By Lynn Malone
A leading charity has expressed its hope that a visit by a UN watchdog investigating the hated Bedroom Tax, will shine a "global spotlight" on the legislation and force Westminster to scrap it.
The controversial Bedroom Tax is being investigated by United Nations expert Raquel Rolnik who is charged with assessing whether member states have delivered on the right to adequate housing. During her visit Ms Rolnik will hear from those affected in Scotland and the rest of the UK.
Her visit will take in Edinburgh and Glasgow where she will meet with government officials, NGOs, housing associations and individuals affected by it.
Benefit cuts imposed due to the Bedroom Tax have already led to some disabled people in Scotland going without basic essentials such as food, heating and clothes, according to Capability Scotland.
Richard Hamer, Director of External Affairs, at the charity said he hoped the UN watchdog would take this into account and help scrap the tax.
He said: "Capability Scotland hopes that when Raquel Rolnik is in Scotland she will take the opportunity to speak to the many disabled Scots who have been affected by 'bedroom tax'.
"A recent Capability Scotland survey showed that disabled people in Scotland are being forced to go without essentials such as food, heating and clothing to make up for the shortfall in benefits income caused by the tax.
"There is no doubt that disabled people have been disproportionally affected by the 'bedroom tax' and Capability Scotland is currently in discussion with legal experts to see whether it is possible to raise a legal challenge against it in Scotland.
"We welcome the investigation by the United Nations as there is no doubt that 'bedroom tax' is impacting greatly on disabled people's human right to enjoy an acceptable standard of living in a home that meets their needs. Hopefully this visit will shine a global spotlight on the issue and provide further evidence to the UK Government that they need to abandon this ludicrous 'tax' once and for all."
SNP MSP Linda Fabiani, who was a former Director of East Kilbride Housing Association, said she hoped the visit will also show the world the way Scotland is being treated by Westminster.
"I am glad that the UN representative is visiting Scotland, even if that does no more than just raise awareness internationally of the way Scotland is treated by the Westminster Government. As so often happens, a policy designed to tackle the overheated economy in the South East of England, is implemented here." She told Newsnet Scotland.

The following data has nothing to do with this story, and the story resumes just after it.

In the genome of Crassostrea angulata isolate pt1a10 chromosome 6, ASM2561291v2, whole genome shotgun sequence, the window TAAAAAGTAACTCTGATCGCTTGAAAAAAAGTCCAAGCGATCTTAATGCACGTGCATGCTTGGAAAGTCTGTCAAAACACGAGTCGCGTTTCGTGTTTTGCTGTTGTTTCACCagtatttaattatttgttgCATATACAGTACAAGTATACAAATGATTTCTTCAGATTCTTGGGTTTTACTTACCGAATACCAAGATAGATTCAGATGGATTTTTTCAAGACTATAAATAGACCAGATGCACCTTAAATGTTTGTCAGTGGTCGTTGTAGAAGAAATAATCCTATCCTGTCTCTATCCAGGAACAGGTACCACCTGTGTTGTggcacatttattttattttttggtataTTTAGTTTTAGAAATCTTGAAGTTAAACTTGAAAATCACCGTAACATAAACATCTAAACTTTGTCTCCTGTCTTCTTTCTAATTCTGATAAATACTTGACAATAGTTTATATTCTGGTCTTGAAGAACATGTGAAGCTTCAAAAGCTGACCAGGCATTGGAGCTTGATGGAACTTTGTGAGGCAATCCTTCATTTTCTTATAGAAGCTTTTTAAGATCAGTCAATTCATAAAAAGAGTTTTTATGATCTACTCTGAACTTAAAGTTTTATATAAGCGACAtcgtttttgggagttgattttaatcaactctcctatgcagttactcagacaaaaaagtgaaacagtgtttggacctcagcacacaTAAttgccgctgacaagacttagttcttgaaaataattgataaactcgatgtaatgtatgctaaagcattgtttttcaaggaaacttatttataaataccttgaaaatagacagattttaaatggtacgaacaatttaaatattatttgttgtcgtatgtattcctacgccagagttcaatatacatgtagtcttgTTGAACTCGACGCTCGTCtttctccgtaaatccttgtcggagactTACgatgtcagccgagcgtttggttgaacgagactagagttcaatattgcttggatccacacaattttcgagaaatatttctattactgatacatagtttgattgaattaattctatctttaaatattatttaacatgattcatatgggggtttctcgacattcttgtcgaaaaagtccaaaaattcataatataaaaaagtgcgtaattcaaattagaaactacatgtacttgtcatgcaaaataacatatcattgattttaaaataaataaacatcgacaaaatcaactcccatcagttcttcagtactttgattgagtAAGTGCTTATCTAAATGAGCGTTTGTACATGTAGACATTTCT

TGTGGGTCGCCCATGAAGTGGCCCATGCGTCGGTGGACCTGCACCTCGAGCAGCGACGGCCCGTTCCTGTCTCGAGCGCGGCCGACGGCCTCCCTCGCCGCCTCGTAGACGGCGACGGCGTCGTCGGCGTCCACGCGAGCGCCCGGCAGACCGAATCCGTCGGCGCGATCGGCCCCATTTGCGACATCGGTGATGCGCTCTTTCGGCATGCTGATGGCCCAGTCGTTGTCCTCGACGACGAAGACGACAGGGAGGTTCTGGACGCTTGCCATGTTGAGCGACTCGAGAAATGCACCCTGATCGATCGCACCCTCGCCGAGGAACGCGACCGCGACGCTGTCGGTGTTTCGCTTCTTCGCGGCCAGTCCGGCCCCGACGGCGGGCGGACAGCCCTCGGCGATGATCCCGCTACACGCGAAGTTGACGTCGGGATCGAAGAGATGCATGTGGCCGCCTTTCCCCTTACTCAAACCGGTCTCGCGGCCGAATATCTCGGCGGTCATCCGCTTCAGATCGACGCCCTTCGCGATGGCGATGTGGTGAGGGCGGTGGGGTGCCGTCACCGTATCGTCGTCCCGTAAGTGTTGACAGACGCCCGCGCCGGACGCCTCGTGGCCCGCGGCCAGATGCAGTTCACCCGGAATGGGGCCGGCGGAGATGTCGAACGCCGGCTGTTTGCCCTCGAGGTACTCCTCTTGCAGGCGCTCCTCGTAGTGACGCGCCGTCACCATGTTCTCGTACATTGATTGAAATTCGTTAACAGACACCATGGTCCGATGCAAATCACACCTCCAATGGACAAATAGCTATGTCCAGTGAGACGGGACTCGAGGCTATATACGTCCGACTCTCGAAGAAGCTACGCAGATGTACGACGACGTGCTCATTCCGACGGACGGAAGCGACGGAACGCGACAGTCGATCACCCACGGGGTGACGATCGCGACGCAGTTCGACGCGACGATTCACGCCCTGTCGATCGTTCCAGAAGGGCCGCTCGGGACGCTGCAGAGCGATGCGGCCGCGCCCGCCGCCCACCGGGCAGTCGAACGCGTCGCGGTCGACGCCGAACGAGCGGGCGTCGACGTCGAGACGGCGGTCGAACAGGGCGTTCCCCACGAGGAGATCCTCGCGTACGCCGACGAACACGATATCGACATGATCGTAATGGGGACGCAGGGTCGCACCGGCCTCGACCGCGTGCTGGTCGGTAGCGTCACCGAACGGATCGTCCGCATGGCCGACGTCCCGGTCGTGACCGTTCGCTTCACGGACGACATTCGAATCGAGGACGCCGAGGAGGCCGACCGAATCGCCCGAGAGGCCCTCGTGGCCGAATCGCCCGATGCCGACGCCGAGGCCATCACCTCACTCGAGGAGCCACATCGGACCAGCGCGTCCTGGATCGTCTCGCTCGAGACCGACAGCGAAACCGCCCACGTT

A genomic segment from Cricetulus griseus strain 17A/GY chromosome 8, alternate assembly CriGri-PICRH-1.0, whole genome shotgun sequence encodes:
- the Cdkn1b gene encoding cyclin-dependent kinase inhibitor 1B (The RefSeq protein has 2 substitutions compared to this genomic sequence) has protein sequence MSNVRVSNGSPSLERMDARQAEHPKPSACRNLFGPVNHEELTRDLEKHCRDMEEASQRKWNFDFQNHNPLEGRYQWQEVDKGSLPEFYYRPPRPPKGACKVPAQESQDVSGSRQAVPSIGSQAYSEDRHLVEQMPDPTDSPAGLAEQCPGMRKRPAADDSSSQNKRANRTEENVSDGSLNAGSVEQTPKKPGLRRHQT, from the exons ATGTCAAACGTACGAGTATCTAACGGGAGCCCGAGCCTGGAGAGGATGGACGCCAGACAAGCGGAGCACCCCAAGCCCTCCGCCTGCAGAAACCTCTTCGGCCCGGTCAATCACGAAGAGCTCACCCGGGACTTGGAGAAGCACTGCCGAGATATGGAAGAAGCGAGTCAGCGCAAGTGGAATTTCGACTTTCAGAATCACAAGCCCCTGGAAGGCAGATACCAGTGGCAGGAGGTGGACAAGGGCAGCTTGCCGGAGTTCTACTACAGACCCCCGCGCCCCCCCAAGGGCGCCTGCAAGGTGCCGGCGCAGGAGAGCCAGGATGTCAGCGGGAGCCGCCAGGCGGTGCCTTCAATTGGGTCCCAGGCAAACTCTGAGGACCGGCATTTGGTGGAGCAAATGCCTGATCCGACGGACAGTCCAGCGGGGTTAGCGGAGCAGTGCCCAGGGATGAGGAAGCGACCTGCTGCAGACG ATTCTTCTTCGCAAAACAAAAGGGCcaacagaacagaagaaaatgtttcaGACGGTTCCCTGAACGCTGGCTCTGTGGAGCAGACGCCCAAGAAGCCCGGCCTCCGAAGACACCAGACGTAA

The United Nations Special Rapporteur's inspection begins tomorrow and will finish on the 11th September. Ms Rolnik will assess the policies and programmes for social housing, affordability, discrimination and other issues related to the right to adequate housing.
In a statement, she said: "The UK has voiced its commitment to human rights on repeated occasions, and this mission will give me an opportunity to assess in-depth to what extend adequate housing, as one central aspect of the right to an adequate standard of living, is at the core of this commitment."
Ms Fabiani said everyone in Scotland had a right to a spare room and expressed her own hopes that the UN expert recognises how unfair the legislation is.
She added: "We have a different ethos in Scotland when it comes to what gets labelled 'social housing' – Councils and Housing Associations in Scotland have built homes for life. Not only do we not have one-bed roomed properties available to move people too, we recognise that someone in a rented property is just as entitled to a 'spare room' as anyone else.
"It angers me greatly that the likes of Ian Duncan Smith or Lord Freud reckon that someone can pay rent for decades, and then if they hit hard times be told that they are no longer entitled to a bit of help to stay in their home. And then of course there is the blatant discrimination against those with disabilities.
"I sincerely hope that the UN rep will recognise the inherent discrimination and unfairness of the bedroom tax when assessing the policies and programmes for social housing. I hope that she will recognise that Scotland's particular circumstances are such that tenants here are facing particular hardship. Surely she will find against this inflexible and uncaring Conservative and Liberal Democrat UK Government." She said.
Councils are able to cut the housing benefit of people with a spare bedroom by 14 per cent and 25 per cent for those with at least two spare bedrooms.
Newsnet Scotland recently reported on severely disabled single Mum of two, Lorraine Fraser, 46, who is facing eviction because she owes £248 to Labour run North Lanarkshire Council.
And in a letter to the Herald this week housing associations across the west of Scotland joined forces to call on all political parties to mobilise against the Bedroom Tax.
It is estimated 80,000 households in Scotland are affected by the bedroom tax with the average loss per household of £620 a year.